Another blow occurred when super freak Tyrelle Pryor spurned Dick Rod and Michigan and chose Ohio State. It’s widely reported that Dick Rod was banking on Pryor to join him in Ann Arbor and that Pryor was the first person he called after accepting the Michigan gig. Now, without Mallet or Pryor, Michigan has a two-headed nightmare taking snaps behind center.

Rodriguez seems to show indifference to the early struggles and his personal miscalculations. In his world he needs time to rebuild the program. But, I’m not giving it to him. A new CEO of a fortune 500 company doesn’t get the leeway and a few years to allow the stock price to tank before he is successful. Instead, it’s expected that person will do the best with the current resources AND figure out how to take the company to the next level.

Spread Option
This offensive scheme is cool when you have a Michael Vick or Pat White making insane plays. Other than that it’s actually pretty lame. It’s a gimmick — just like the A-11 offense. If it was so super effective every team would play this style. I give Rodriguez credit for implementing an offense that allowed West Virginia to compete with the best teams in the country. But this is Michigan. You are virtually guaranteed a future pro Quarterback, huge offensive lineman, and quality receivers. Why mess with that?

Watching a spread option offense try to recover from a deficit is as hopeless as trying to find intelligence in a political debate. It doesn’t play vertical, downfield football. Instead it’s a bevy of misdirection, bubble screens and wacky pitches. It reminds me of the style I play when I get killed playing NCAA Football on Play Station.

I kind of appreciated the smash mouth, NFL style football of Michigan. You were guaranteed a big guy with a rocket arm at QB, a stud running back and a few slick wide receivers. Yeah, sometimes it was boring or predictable but more than not it worked just right. Michigan was never out of a game as they could come back from big deficits by opening up the offense.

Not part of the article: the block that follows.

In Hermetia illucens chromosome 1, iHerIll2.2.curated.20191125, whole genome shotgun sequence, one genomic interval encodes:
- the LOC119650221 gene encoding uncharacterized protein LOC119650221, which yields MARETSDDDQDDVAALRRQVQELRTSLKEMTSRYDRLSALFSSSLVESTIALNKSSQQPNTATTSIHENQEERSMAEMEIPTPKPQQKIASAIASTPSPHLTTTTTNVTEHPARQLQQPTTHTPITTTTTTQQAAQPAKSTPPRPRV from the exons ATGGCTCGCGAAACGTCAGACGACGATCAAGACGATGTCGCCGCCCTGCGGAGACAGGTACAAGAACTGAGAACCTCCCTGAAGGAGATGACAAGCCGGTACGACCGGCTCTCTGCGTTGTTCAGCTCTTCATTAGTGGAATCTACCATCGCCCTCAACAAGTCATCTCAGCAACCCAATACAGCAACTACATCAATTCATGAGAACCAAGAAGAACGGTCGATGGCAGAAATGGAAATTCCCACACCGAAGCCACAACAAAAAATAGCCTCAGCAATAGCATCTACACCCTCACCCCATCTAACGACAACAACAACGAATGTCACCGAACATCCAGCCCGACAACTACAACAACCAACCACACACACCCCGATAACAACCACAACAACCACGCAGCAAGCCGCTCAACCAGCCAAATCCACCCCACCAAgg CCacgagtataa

It seems like those days are over. Get used to a guy named Shavodrick Beaver scrambling for four yards on a third and eight.

West Virginia Mess
I’m sure there is blame on both sides but could his departure from his alma mater have ended any worse. First, West Virginia blows a chance to play for a national championship by losing a home game to their bitter rival Pittsburgh in the Backyard Brawl (great name). Then he slips out the backdoor in the middle of the night to strike a deal with Michigan. This happening one year after West Virginia opened the vault to have him stay in Morgantown.

Hey, you can’t fault a guy for being opportunistic. But what the heck was the deal with rumors of stealing and shredding files, trying to skimp out of a 4 million dollar payment, the lawsuits, and the extreme hatred of his home state.

No matter what happens in the next few years (good or bad) it just seems like it’s going to end badly for Dick Rod at Michigan. I’m not going to get too attached.

2008 Season